There was a time, I’m told, when arcades were everywhere and kids spent long summer nights pissing away whatever money they had just to lose over and over again in games like Sinistar and Out Run. I missed that period of time by a decade, but that hasn’t stopped me from pining for it, like someone lost in the desert thirsty for water and a shady spot to rest their tired soul.
There’s no shortage of new television shows and video games trying to tap the hyper-commercialised, neon-infused glow of ’80s pop culture, but few resurrect the dream with such pixelated beauty and gaming-centric veneration as 198X, which came to PS4 earlier this summer. Part visual cinematic, part retro-arcade game anthology, the game follows a suburban teen as they navigate the slow decay of their childhood by taking refuge each night in an arcade. With parents who are separated and bullies at school, the protagonist has plenty of reasons to seek out the games at the arcade, which offer alternative languages through which to interpret and make sense out of growing up.
Each of the mini-games in 198X is lushly animated and controls like a polished recreation of one of the classics. What really grabbed me about the game, though, were the parts in between that play out like animated shorts, usually focusing on the nameless teen’s journey to and from the arcade. In these moments, they explain their increasing alienation from the childhood they used to know—Saturday morning cartoons, a tree house in the backyard, a timeless repetition of familiar rituals—and the future life not quite built, represented by the skyline of a city where they seem destined to one day become just another anonymous worker.
The arcade the teen has come to orient their shifting existence around ends up occupying very little actual screen time. Outside of an establishing panning shot, it exists mainly in the teen’s thoughts, occupying them whenever they’re off somewhere else or reflected through the mini-games themselves. These games’ off-screen background sounds, cigarette smoke, and blinking lights fill in a few gaps of what the arcade is like, with the rest left to the imagination of the player.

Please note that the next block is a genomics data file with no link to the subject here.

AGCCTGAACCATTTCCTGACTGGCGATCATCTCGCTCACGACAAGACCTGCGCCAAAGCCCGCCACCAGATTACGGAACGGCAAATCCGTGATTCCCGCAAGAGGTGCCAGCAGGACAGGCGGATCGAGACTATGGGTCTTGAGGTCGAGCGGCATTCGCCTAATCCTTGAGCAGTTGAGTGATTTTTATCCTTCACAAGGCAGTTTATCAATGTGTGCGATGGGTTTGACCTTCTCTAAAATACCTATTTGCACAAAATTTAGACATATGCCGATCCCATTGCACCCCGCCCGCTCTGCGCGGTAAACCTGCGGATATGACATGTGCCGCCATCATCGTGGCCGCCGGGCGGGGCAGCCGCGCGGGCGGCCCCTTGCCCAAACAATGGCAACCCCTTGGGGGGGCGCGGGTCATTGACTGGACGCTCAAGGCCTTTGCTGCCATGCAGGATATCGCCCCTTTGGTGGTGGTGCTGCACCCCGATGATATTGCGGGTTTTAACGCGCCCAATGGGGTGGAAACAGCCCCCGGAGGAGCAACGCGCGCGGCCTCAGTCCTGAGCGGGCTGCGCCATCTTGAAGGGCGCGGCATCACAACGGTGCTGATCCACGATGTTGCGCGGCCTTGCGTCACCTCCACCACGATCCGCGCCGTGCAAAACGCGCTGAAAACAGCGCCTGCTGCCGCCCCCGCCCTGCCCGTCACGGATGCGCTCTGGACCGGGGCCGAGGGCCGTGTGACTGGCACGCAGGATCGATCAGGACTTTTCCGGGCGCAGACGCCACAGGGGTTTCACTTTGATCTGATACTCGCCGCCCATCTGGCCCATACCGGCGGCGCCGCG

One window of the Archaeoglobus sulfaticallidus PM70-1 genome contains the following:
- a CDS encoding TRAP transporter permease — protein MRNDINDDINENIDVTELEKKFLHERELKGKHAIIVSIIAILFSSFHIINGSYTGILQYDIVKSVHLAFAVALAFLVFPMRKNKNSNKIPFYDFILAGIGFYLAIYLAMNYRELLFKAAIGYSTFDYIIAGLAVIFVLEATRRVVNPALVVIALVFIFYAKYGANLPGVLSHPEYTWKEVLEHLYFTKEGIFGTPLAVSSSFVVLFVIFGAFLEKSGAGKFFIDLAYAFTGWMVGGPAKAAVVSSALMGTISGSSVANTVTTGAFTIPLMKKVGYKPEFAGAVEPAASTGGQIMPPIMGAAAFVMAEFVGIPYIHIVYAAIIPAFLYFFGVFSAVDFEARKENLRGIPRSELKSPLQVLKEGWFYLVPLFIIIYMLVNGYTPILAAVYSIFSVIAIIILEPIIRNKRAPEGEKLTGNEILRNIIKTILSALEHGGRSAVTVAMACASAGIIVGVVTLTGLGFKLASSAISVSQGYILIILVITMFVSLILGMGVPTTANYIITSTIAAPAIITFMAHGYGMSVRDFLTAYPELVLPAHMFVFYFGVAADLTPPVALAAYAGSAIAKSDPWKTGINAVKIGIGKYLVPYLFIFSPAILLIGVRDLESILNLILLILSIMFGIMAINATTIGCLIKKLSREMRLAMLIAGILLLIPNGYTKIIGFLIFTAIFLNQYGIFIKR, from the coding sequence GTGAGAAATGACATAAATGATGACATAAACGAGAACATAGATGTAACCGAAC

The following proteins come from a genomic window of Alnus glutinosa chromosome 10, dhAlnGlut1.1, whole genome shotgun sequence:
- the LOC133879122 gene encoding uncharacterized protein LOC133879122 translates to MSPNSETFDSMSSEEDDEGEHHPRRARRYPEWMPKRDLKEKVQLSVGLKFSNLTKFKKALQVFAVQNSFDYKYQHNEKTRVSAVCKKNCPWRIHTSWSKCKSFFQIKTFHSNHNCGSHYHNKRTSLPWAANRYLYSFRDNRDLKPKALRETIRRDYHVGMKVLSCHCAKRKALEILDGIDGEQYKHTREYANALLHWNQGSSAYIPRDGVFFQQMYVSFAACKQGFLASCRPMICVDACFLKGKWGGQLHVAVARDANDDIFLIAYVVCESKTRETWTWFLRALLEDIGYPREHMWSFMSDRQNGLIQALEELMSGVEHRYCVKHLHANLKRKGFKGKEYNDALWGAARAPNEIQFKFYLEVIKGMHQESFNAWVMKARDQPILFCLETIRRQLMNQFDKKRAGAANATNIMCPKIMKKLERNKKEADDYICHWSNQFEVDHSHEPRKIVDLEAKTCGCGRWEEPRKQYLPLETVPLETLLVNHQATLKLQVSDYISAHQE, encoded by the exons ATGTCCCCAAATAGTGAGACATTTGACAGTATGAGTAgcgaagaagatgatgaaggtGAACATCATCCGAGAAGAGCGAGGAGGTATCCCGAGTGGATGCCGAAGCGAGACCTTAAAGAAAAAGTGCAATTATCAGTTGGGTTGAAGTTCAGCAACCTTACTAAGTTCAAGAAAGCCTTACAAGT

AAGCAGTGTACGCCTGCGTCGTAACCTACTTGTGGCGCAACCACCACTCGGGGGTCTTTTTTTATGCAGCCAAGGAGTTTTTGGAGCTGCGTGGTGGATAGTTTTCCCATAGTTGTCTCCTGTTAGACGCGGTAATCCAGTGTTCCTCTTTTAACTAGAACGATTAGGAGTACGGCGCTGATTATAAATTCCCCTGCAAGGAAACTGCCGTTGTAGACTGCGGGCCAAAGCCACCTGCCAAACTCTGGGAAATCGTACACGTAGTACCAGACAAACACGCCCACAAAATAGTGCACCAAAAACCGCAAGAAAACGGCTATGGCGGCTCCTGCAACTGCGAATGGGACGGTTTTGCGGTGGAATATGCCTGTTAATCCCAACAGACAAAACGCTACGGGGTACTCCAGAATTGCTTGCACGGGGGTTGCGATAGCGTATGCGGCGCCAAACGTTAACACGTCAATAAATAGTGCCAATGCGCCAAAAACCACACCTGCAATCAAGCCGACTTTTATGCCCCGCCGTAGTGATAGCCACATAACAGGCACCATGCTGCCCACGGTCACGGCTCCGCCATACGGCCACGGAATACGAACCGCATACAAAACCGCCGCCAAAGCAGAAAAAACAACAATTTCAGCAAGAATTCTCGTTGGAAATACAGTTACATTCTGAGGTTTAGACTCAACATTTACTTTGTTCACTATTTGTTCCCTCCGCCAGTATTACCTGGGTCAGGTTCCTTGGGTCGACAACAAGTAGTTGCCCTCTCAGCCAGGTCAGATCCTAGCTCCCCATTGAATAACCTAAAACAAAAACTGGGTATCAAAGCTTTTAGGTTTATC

The funny thing about nostalgia is that while it’s always aimed at the past, it’s a product of the present. We miss things not as they were, but as we now imagined them to be. I’ve heard stories about arcades from friends and family, visited the mostly empty ones that remained at the mall or down the shore long after the rest had closed, but never had anything like the excitement of finally seeing the latest Street Fighter machine delivered, nor did I tend to a high score daily as if it were a beloved pet. In part because I have never done those things, I’m able to imagine doing them free of any of the real-life disappointments, struggles, or mini-tragedies that accumulate like barnacles on the sides of actual lived memories.
198X’s arcade, while the focal point of the game, takes on a similar power by virtue of always being kept at a remove. You can’t explore it as the teen, can’t talk to anyone there, and can’t experience it through watching other people continue to play games long after your pockets have gone empty. It’s like a mirage whose power and hold over your imagination is at its height when it’s furthest from actually being realised. And even if mirages aren’t real, 198X is, and while there’s no arcade on the edge of my neighbourhood to walk to on hot summer evenings, the game has given life to that dream in a way that feels equally restoring. It’s no substitute for the real thing, I’m sure, but it won’t ever be at risk of closing either.